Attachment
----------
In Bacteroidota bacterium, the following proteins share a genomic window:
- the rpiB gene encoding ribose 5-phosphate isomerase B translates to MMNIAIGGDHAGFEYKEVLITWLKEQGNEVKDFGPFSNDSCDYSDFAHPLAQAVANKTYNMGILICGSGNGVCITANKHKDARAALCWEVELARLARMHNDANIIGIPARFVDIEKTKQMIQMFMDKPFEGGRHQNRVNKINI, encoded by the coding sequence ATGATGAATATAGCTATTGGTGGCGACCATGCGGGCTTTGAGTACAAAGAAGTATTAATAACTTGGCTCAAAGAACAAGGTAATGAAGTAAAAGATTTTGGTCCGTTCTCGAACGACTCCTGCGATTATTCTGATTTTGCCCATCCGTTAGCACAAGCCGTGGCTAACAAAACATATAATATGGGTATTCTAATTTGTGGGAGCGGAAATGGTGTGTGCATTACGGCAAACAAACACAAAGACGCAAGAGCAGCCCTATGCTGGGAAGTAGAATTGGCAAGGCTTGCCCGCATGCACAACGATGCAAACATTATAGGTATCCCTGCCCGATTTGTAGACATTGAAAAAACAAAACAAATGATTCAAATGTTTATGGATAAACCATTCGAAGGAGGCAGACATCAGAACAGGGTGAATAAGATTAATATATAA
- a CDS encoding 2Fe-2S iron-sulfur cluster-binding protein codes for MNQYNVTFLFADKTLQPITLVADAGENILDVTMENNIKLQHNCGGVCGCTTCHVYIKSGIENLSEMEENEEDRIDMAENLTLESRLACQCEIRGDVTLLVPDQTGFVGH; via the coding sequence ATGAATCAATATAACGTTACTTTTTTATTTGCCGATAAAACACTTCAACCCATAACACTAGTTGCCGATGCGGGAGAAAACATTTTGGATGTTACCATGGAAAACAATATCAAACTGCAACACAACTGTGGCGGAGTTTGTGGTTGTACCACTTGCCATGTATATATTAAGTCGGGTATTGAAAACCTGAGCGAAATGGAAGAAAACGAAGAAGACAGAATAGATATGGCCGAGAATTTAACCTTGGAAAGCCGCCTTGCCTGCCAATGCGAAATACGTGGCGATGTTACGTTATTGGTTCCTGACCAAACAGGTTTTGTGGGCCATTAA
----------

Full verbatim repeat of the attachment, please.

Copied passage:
In Bacteroidota bacterium, the following proteins share a genomic window:
- the rpiB gene encoding ribose 5-phosphate isomerase B translates to MMNIAIGGDHAGFEYKEVLITWLKEQGNEVKDFGPFSNDSCDYSDFAHPLAQAVANKTYNMGILICGSGNGVCITANKHKDARAALCWEVELARLARMHNDANIIGIPARFVDIEKTKQMIQMFMDKPFEGGRHQNRVNKINI, encoded by the coding sequence ATGATGAATATAGCTATTGGTGGCGACCATGCGGGCTTTGAGTACAAAGAAGTATTAATAACTTGGCTCAAAGAACAAGGTAATGAAGTAAAAGATTTTGGTCCGTTCTCGAACGACTCCTGCGATTATTCTGATTTTGCCCATCCGTTAGCACAAGCCGTGGCTAACAAAACATATAATATGGGTATTCTAATTTGTGGGAGCGGAAATGGTGTGTGCATTACGGCAAACAAACACAAAGACGCAAGAGCAGCCCTATGCTGGGAAGTAGAATTGGCAAGGCTTGCCCGCATGCACAACGATGCAAACATTATAGGTATCCCTGCCCGATTTGTAGACATTGAAAAAACAAAACAAATGATTCAAATGTTTATGGATAAACCATTCGAAGGAGGCAGACATCAGAACAGGGTGAATAAGATTAATATATAA
- a CDS encoding 2Fe-2S iron-sulfur cluster-binding protein codes for MNQYNVTFLFADKTLQPITLVADAGENILDVTMENNIKLQHNCGGVCGCTTCHVYIKSGIENLSEMEENEEDRIDMAENLTLESRLACQCEIRGDVTLLVPDQTGFVGH; via the coding sequence ATGAATCAATATAACGTTACTTTTTTATTTGCCGATAAAACACTTCAACCCATAACACTAGTTGCCGATGCGGGAGAAAACATTTTGGATGTTACCATGGAAAACAATATCAAACTGCAACACAACTGTGGCGGAGTTTGTGGTTGTACCACTTGCCATGTATATATTAAGTCGGGTATTGAAAACCTGAGCGAAATGGAAGAAAACGAAGAAGACAGAATAGATATGGCCGAGAATTTAACCTTGGAAAGCCGCCTTGCCTGCCAATGCGAAATACGTGGCGATGTTACGTTATTGGTTCCTGACCAAACAGGTTTTGTGGGCCATTAA